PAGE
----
Step Up All In

Directed By: Trish Sie

Starring: Ryan Guzman, Briana Evigan, Misha Gabriel, Adam Sevani, Alyson Stoner, Mari Koda, Christopher Scott, and Luis Rosado

The life of a dancer is not easy.  I know this because the Step Up series has beaten this message over moviegoers' heads four times before.  That's why this weekend's Step Up All In is simply déjà vu.  We've seen it all before, again and again and again.  Strangely enough, this latest installment puts me in the mindset of the wizarding world of Harry Potter.  In Harry Potter and the Half-Blood Prince, there's a scene toward the film's climax in which Headmaster Dumbledore drinks a painful potion in order to obtain a Horcrux.  The elder wizard is in so much agony that he shouts two words at Harry, "Kill me!"  That's exactly how I felt while watching Step Up All In.

After their success in Step Up Revolution, the Mob uses the $50,000 they've won to move to Los Angeles and try to make careers out of dancing.  Unfortunately, things don't go their way.  Broke and tired of a pointless cycle of auditions and rejections, everyone but Mob leader Sean Asa (Ryan Guzman) decides to go back to Miami.  Despite not having a crew, Sean still wants to make it in this industry.  When he sees a chance for a three-year contract in Las Vegas through Alexxa Brava's (Izabella Miko) The Vortex at Caesar’s Palace, he realizes he needs a new crew.  Sean turns to his old friend Moose (Adam Sevani) who in turn helps him to find that new crew.  The first person to whom they turn is Andie West (Briana Evigan).  From there, they get in touch with a number of dancers Moose has met over the years.  The new crew LMNTRIX is born.

I've finally figured out why I've loathed the Step Up movies so much.  These flicks walk and talk like bad action movies with a bit more romance.  The performances from the cast are always atrocious.  The forced, formulaic narrative always seems to be leading to the next big dance (action) sequence at the expense of good storytelling.  The film's direction is always generic and lacks a worthwhile creative vision.  All in all, that pretty much sums up just about every Step Up movie I've seen.  The fifth installment Step Up All In is no exception to this.  It's the movie hell where nightmares converge and I find bad actors I thought I had escaped long ago.  With cast members from Step Up 2: The Streets, Step Up 3D, and Step Up Revolution, there's very little director Trish Sie could do to torture me more, with the exception of bringing back Channing Tatum and Jenna Dewan.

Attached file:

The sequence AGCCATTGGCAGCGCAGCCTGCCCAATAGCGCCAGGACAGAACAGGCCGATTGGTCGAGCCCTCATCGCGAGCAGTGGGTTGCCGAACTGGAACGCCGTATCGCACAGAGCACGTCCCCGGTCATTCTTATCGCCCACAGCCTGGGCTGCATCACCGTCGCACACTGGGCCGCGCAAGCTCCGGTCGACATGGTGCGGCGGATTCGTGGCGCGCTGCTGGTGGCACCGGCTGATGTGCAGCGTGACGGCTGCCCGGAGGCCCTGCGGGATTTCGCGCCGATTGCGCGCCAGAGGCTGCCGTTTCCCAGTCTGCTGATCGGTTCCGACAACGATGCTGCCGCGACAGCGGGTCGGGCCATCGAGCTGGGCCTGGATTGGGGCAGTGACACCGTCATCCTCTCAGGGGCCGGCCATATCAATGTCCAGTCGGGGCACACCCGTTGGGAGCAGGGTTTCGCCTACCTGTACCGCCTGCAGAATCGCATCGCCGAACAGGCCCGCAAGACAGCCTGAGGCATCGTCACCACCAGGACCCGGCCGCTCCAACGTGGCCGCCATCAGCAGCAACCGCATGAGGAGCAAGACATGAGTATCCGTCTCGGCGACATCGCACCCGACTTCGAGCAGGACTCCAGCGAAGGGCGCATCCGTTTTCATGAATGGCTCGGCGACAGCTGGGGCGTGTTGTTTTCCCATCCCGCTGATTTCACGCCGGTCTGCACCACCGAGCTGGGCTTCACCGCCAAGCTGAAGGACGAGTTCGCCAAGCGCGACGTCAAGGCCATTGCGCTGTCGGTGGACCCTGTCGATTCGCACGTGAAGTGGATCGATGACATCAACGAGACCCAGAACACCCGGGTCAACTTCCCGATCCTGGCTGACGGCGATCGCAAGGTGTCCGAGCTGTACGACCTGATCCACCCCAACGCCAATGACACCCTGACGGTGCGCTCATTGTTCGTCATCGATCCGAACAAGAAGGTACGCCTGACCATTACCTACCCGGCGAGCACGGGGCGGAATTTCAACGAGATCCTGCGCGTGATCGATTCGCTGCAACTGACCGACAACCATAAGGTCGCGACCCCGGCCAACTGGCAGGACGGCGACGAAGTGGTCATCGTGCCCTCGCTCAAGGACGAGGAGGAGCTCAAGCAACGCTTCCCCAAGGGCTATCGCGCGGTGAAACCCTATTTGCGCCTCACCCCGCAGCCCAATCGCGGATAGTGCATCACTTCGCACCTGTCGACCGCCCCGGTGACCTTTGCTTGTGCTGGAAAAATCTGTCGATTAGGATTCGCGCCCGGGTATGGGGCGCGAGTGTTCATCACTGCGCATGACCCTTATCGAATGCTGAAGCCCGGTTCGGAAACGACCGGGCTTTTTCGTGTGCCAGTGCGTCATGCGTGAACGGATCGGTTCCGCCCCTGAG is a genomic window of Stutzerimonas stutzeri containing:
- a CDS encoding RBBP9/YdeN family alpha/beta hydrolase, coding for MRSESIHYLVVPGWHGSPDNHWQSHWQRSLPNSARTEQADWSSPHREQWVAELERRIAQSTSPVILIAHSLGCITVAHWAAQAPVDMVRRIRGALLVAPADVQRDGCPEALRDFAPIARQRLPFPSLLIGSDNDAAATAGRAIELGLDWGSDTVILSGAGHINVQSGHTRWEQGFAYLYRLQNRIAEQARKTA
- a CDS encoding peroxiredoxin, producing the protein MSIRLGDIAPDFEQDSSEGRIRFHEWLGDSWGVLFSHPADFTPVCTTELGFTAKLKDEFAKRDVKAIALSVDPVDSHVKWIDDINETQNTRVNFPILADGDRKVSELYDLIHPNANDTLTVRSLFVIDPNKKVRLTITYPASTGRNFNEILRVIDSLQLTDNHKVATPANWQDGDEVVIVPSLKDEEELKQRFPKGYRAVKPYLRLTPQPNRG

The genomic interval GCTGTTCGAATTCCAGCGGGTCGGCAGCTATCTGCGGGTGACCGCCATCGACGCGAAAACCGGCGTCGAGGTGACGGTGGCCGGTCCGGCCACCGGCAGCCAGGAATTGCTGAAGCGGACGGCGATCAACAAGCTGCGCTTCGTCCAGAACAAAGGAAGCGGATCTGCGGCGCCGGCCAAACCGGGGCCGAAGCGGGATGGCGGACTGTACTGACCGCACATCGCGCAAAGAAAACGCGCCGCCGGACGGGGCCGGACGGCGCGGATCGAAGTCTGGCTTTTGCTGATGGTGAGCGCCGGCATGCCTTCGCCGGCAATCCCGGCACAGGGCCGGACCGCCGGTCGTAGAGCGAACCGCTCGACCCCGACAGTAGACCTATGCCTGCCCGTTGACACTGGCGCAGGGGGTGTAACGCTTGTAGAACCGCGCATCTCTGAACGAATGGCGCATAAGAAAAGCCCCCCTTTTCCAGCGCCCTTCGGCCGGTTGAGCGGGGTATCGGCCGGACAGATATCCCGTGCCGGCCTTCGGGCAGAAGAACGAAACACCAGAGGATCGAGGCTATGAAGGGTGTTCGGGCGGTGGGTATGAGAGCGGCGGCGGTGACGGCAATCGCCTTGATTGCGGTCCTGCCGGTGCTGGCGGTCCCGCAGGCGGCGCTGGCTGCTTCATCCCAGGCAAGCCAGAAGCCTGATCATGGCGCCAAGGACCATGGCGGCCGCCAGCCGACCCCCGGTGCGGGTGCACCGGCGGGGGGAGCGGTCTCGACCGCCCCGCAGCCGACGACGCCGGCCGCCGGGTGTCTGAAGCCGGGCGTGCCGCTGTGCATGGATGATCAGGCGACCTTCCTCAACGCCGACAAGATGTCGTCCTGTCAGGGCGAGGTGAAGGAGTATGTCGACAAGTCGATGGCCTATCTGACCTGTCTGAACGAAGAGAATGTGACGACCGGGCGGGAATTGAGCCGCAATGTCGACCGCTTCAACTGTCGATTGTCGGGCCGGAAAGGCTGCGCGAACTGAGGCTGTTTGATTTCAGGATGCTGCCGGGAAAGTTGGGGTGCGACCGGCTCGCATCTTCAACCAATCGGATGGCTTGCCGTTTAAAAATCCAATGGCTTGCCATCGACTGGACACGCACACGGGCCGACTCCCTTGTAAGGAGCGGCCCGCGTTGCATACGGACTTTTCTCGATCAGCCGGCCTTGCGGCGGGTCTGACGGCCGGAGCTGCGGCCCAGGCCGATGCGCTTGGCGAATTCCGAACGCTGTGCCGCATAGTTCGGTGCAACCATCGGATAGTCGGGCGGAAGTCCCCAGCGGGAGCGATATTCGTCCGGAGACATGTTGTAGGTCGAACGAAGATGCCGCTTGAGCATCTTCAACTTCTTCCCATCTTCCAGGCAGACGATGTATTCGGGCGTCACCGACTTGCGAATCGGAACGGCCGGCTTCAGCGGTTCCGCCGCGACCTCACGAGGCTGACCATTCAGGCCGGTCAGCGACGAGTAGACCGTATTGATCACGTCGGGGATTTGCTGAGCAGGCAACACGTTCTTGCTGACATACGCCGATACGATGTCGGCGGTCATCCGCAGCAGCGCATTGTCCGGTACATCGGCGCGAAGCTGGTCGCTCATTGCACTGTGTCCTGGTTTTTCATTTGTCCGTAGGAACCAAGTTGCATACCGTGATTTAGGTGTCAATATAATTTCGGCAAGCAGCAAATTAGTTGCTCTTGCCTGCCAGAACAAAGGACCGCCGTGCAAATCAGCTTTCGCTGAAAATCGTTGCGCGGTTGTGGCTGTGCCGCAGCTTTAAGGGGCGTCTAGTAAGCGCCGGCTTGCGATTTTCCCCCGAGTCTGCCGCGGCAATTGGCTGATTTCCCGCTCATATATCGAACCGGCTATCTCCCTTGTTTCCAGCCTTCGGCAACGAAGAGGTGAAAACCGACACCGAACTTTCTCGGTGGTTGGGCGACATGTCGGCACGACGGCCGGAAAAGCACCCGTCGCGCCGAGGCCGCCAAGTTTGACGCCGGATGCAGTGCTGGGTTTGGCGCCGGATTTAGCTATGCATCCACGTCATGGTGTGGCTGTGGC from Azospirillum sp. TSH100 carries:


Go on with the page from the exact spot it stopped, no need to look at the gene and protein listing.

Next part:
Aside from my typical issues with Step Up movies, All In seems to add an extra layer of pointless fluff to the already sappy tale of the hardships these dancers face.  One way in which they accomplish this is by butchering remixed versions of songs like Bobby Brown's "Every Little Step" and Coolio's "Gangsta's Paradise".  In doing so, they rob these tunes of their groove and offer up gooey dance routines instead.  I mention this to highlight the fact that a dance movie that's supposed to be edgy and all about different crews battling it out for supremacy has no shortage of needlessly cheesy moments that could only appeal to uninformed preteen girls.

The only reason I'm not giving Step Up All In a wasted rating is that a few of the dance sequences are actually quite enjoyable.  As a movie, however, All In pretty much sucks.  There's no attempt by Trish Sie to actually make a compelling feature film.  It's just about turning the dance into a spectacle that outweighs the negative aspects of otherwise poor filmmaking.  Dance moves simply aren’t enough, however.  That is why Step Up All In gets a 0.09% rating.  Have some electric lemonades with this one.